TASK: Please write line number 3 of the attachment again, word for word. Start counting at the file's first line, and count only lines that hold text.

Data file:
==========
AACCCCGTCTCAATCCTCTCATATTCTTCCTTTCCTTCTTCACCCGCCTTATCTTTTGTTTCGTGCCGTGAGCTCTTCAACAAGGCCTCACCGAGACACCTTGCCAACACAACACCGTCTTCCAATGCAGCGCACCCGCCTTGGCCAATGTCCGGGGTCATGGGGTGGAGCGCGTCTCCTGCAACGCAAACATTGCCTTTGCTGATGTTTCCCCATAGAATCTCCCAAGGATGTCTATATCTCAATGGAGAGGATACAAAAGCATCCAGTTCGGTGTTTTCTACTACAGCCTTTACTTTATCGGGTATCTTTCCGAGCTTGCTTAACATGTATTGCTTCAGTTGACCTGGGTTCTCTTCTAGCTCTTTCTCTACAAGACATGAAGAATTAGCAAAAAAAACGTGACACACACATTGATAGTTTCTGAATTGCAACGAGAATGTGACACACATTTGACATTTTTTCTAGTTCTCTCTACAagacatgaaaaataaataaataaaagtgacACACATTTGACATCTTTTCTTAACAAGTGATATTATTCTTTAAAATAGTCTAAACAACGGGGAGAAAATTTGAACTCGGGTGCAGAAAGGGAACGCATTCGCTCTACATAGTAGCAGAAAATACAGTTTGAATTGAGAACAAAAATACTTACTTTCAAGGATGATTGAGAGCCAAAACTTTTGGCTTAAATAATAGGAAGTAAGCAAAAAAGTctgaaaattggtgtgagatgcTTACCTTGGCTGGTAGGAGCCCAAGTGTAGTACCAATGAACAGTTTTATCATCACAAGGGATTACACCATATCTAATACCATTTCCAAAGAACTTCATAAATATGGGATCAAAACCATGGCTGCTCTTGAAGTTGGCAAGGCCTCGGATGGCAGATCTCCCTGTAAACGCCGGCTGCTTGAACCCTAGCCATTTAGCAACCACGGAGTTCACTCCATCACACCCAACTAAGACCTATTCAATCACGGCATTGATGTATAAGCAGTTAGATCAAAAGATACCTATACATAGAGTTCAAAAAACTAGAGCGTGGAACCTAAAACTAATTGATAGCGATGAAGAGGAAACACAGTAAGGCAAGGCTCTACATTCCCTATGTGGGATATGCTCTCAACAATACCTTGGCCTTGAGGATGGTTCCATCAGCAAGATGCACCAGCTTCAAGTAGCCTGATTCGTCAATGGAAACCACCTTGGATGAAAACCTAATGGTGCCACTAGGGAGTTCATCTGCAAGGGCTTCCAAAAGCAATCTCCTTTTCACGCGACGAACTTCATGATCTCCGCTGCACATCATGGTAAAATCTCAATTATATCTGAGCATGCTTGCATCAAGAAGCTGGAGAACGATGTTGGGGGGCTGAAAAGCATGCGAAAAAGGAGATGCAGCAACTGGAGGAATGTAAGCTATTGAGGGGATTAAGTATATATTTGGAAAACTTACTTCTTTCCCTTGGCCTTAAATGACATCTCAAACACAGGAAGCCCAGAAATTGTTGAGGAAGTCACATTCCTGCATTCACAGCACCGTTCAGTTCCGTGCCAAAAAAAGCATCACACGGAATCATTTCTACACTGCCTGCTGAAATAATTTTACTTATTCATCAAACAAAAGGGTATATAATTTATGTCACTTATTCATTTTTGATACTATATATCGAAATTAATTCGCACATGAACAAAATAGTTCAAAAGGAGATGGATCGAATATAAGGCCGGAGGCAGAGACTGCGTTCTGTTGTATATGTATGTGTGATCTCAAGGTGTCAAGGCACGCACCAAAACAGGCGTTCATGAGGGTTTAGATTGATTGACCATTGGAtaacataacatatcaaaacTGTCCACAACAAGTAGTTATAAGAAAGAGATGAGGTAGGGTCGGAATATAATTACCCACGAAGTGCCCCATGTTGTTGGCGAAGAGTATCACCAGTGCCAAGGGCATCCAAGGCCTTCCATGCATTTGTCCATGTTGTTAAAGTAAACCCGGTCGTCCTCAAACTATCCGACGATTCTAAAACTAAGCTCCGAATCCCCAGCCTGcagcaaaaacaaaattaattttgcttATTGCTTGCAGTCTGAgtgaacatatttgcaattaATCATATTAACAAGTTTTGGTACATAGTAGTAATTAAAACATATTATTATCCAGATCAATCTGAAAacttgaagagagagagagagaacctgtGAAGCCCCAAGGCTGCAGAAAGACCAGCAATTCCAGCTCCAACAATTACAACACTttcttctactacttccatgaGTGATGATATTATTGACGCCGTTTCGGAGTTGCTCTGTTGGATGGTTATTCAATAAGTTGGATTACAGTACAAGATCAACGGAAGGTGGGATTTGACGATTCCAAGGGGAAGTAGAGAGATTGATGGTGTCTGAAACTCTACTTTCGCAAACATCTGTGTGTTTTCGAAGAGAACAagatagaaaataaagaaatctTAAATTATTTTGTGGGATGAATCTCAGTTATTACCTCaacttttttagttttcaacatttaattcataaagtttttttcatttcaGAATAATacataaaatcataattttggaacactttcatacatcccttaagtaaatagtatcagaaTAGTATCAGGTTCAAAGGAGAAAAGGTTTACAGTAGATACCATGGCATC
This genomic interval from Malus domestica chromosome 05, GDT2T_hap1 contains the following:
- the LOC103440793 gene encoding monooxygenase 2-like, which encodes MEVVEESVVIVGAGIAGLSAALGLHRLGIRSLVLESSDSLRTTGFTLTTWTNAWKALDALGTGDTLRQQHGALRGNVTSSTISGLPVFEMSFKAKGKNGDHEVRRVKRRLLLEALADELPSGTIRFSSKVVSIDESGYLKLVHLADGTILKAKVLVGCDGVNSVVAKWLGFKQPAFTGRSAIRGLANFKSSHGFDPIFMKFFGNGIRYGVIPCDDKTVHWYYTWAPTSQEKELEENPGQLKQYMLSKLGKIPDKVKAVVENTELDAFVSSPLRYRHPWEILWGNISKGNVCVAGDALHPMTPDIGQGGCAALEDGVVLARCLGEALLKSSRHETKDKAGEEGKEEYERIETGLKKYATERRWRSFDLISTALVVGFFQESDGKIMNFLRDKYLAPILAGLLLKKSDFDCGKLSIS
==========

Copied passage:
- the LOC103440793 gene encoding monooxygenase 2-like, which encodes MEVVEESVVIVGAGIAGLSAALGLHRLGIRSLVLESSDSLRTTGFTLTTWTNAWKALDALGTGDTLRQQHGALRGNVTSSTISGLPVFEMSFKAKGKNGDHEVRRVKRRLLLEALADELPSGTIRFSSKVVSIDESGYLKLVHLADGTILKAKVLVGCDGVNSVVAKWLGFKQPAFTGRSAIRGLANFKSSHGFDPIFMKFFGNGIRYGVIPCDDKTVHWYYTWAPTSQEKELEENPGQLKQYMLSKLGKIPDKVKAVVENTELDAFVSSPLRYRHPWEILWGNISKGNVCVAGDALHPMTPDIGQGGCAALEDGVVLARCLGEALLKSSRHETKDKAGEEGKEEYERIETGLKKYATERRWRSFDLISTALVVGFFQESDGKIMNFLRDKYLAPILAGLLLKKSDFDCGKLSIS